Military history and historical objects
The military history and historical objects section is a treasure trove of singularly interesting collectors’ items from all over the world. Among them are artifacts from the turbulent history of Germany and France in the second half of the 18th century, like the distinctive hunting hanger, which was presented on the occasion of the Treaty of Hubertusburg on February 15, 1763. The peace treaty between Prussia and Austria marked the end of the Seven Years’ War and ensured that Frederick II (1712 – 1786) maintained his possession of Silesia. The hunting hanger features portrait cartouches of Frederick II and Maria Theresia (1717 – 1780) with decorative gilt etching, while inscriptions in French commemorate the occasion and date of the dedication, and give Solingen as the place of manufacture. A slightly more recent object is also directly associated with the Prussian King Frederick II, namely a donation certificate for the order cross of the (tr.) “noble secular convent St. Marien zu Minden”, dated 1778. Bearing the original signature of Frederick II, the twelve-page parchment document lays out the donation text in intricate calligraphic script over five pages. Hand-painted illustrations of the convent cross, reverse medallion and breast star add the finishing touches to the description of the newly recognized order. Opening at 12,500 euros, even the black and silver cord and the red wax seal with the large Prussian coat of arms on this prodigiously rare document are beautifully preserved. Some exceptional pieces reflecting military history and splendor from the Kingdom of Bavaria are also certain to attract attention, including a helmet M 1852 for enlisted men and non-commissioned officers of the Royal Bavarian Hartschiere Life Guards. The imposing helmet – the grand ceremonial issue – has a nickel-silver skull crowned with a rampant parade lion, appliquéd with the large Bavarian coat of arms surmounted by a crown.
There will be a wide range of consignments from the personal possessions of European sovereigns, like the telescope belonging to King Ludwig II (1845 – 1886), engraved with his monogram, the royal crown and a laurel wreath. With a quintuple brass barrel and still in excellent condition, the telescope can be extended to a maximum length of 55 centimeters. Hohenschwangau Palace houses a similar telescope, with which Ludwig II observed the progress on the construction of Neuschwanstein Palace from Hohenschwangau until his death in 1886. In recognition of their achievements in the Seven Years’ War, Frederick the Great commissioned special snuffboxes circa 1760 as gifts for his most trusted generals. Covered in blue enamel and adorned with an ancient warrior, a guard eagle, trophy bundles and the crowned cipher ‘FR’ amidst the dates and places of the victorious battles, only four of these copper boxes were ever made. Coming under the hammer for 5,000 euros, the catalogued piece is said to have belonged to General von Wrangel. Furthermore, objects of tremendous opulence from the most intimate domain of Empress Elisabeth of Austria await prospective buyers: selected garments from her stylish wardrobe, a large hatbox made by the packaging purveyor to the royal-imperial court, J. Chauvin in Paris, specially painted with the monogram ‘E’ beneath a crown, surrounded by pale pink roses, plus three handwritten verses of a poem, composed as a young woman circa 1852, which are listed at 4,000 euros.
A number of great names and unparalleled historical artifacts from their personal property head the procession of Russian military objects. Two edged weapons are bound to be the dazzling highlights of the Russian section. The heavy cavalry sword made in Solingen by P.W. Knecht, dated 1844, which was presented to Prince Georg of Hesse-Darmstadt (1780 – 1856) by Tsar Nicholas I of Russia (1796 – 1856) will be up for sale. A sabre M 1881/1909 for valour, known as the ‘golden weapon’, for officers of the Russian cavalry, the point partly open worked and etched, with traces of gildingwill be sought after. Also for sale is the exquisite miniature portrait of the celebrated Russian journalist, author, publisher and philosopher Nikolay Ivanovich Novikov (1744 – 1818), which was painted at the turn of the 19th century.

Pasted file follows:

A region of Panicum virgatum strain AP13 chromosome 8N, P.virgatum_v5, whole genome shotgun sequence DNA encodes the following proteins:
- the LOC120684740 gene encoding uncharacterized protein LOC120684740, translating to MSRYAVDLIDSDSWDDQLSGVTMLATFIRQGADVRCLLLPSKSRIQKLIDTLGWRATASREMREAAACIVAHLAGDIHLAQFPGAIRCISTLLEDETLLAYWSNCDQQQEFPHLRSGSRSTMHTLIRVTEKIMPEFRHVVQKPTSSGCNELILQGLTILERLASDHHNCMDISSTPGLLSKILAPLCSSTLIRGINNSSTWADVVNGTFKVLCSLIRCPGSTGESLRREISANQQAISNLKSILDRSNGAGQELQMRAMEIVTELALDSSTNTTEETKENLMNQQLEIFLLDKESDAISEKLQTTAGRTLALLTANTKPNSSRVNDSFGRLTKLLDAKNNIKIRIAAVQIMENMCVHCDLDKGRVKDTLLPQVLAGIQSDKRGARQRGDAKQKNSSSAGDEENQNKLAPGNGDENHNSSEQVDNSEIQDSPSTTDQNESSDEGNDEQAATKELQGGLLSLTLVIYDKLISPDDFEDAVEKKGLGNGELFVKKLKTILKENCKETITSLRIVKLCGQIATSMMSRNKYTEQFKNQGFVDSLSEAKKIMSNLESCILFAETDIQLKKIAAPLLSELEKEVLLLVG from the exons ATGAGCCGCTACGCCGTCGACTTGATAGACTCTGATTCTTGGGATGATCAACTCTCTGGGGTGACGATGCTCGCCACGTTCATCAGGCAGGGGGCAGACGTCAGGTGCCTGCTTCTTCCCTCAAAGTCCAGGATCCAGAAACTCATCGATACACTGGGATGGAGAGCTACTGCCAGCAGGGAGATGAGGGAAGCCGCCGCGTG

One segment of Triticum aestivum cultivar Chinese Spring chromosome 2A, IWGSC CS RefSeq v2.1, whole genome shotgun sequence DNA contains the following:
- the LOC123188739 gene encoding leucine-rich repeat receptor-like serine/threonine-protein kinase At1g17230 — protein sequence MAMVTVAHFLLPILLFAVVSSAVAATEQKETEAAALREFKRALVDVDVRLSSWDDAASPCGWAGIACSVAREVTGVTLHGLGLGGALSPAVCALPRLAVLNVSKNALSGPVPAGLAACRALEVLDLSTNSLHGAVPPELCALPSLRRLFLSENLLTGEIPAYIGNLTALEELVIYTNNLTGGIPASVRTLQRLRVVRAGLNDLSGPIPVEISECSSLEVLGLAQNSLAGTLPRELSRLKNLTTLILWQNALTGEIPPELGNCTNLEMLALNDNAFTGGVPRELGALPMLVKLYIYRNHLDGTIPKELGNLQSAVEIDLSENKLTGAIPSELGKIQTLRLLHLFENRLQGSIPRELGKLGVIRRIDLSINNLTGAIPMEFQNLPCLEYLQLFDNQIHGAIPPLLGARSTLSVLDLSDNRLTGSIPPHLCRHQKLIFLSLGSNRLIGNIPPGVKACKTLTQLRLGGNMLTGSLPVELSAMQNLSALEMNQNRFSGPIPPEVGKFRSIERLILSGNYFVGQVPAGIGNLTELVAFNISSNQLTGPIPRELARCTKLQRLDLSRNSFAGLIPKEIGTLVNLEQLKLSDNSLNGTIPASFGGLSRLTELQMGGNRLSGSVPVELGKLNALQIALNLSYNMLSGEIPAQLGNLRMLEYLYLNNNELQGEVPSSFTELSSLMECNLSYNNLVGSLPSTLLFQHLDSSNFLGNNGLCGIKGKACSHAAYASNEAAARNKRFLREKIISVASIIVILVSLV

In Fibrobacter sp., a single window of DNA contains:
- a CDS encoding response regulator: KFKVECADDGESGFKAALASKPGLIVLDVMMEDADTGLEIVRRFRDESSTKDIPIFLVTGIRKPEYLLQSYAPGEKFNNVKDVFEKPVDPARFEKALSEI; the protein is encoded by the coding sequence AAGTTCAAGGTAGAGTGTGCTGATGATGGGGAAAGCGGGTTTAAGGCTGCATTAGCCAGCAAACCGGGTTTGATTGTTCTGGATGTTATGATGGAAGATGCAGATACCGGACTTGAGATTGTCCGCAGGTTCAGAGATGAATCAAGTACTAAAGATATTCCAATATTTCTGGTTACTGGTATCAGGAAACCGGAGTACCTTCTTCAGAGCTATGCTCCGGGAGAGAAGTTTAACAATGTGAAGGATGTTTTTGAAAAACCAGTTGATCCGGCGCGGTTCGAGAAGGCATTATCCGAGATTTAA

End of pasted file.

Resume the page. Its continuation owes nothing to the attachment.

Orders and Insignia
Decorations from the Soviet Union are likely to be the main attraction among the approximately 340 lots in this section, including a set of the Order of St. Anna, 1st Class with Diamonds, doubtless one of the best Russian ensembles to come onto the market in the last few decades. The superb luminosity of the translucent red enamel cross on the intricately engraved gold background commands the gaze, while the fine enamel painting – executed with ultimate attention to detail – underlines the significance of this gem, which may be acquired for 30,000 euros. No less remarkable, the decorative set of the Order of the White Eagle, dated 1856, was presumably produced in the famous workshop of Johann Wilhelm Keibel (1788 – 1862), purveyor to the tsarist court. Highly unusual by virtue of the high-grade, 18 carat alloy, the set is destined to take pride of place in a new collection for 20,000 euros.
Moreover, connoisseurs can look forward to an absolute rarity in the complete collection of decorations for the Military Order of Max Joseph from the estate of Major Dr. Günther Freiherr von Pechmann (1882 – 1962), the director of the New Collection in Munich of many years’ standing. One particular highlight is a Knight’s Cross, worked in gold during the Wars of Liberation, with the circular royal crown that is typical of the production series circa 1814. The history of this award is fully documented from 1814 until it was presented to the final bearer in 1916.
*Please note: all prices quoted are net prices and do not include the 25% premium.